When a pathogen infects your body, the T cells at the site of infection are a vital part of your immune response. However, in order to complete this function the T cells need to stop at the infection site, resisting the blood flow. It’s known that a T cell’s ability to stop in the blood vessels is controlled by diacylglycerol kinases (DGKs). These are known to activate guanine nucleotide exchange factors (GEFs) and Ras proximity 1 (Rap1) molecules, which in turn activate integrin lymphocyte function associated antigen-1 (LFA-1).
Now, Dooyoung Lee and colleagues from the University of Pennsylvania have determined how the level of DKGs regulate T cell arrest in vessels. Using flow chamber assays and in silico models, they show that loss of DGKs actually increases a T cell’s ability to stop in vessels, possibly due to an increase in in LFA-1 binding affinity. Future experiments should deduce the exact effects of DGK deficiency on T cell arrest.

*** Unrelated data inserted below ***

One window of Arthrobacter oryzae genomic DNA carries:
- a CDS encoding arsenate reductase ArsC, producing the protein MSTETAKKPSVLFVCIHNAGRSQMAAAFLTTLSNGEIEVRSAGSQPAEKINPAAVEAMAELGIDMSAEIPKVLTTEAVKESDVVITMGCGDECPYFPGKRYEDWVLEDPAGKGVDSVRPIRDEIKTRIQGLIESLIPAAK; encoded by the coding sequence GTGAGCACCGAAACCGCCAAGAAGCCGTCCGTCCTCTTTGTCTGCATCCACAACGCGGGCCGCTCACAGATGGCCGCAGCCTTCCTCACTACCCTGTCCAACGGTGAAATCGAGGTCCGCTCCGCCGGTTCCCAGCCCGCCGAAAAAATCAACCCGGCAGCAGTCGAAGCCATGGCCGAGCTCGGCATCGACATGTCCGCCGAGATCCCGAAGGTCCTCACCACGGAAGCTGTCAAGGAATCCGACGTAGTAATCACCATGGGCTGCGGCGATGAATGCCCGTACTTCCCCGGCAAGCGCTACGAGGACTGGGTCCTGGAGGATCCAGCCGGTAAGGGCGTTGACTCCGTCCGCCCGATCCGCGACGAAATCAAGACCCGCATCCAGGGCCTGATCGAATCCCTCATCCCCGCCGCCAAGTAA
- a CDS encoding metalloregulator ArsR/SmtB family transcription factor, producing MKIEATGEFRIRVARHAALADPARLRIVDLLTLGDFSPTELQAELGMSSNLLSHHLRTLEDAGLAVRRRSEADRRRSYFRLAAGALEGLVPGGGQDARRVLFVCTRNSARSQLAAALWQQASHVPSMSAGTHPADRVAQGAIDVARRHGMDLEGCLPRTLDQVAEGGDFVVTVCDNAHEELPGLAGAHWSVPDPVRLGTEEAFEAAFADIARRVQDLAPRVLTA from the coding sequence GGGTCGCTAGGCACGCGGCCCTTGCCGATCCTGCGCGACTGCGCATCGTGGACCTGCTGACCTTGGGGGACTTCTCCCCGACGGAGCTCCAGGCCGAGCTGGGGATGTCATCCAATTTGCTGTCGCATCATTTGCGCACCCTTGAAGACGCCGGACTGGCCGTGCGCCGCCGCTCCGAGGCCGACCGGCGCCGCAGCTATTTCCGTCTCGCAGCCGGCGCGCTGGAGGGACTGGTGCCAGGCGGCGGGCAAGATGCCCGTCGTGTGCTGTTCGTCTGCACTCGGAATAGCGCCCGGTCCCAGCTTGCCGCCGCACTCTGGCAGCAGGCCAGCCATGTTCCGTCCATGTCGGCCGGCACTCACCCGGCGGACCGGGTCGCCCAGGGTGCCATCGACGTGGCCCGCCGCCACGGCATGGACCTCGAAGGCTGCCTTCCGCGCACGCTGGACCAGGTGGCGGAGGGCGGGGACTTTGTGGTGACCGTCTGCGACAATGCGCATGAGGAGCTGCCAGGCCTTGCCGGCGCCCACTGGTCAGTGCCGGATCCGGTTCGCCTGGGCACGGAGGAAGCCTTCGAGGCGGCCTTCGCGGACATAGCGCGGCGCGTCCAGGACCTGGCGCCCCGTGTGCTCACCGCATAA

This article is a good example of how well experimental work and computer models can be integrated to solve biological questions. It’s also free* for the next four weeks:
Diacylglycerol kinase zeta negatively regulates CXCR4-stimulated T lymphocyte firm arrest to ICAM-1 under shear flow
Dooyoung Lee, Jiyeon Kim, Michael T. Beste, Gary A. Koretzky and Daniel A. Hammer
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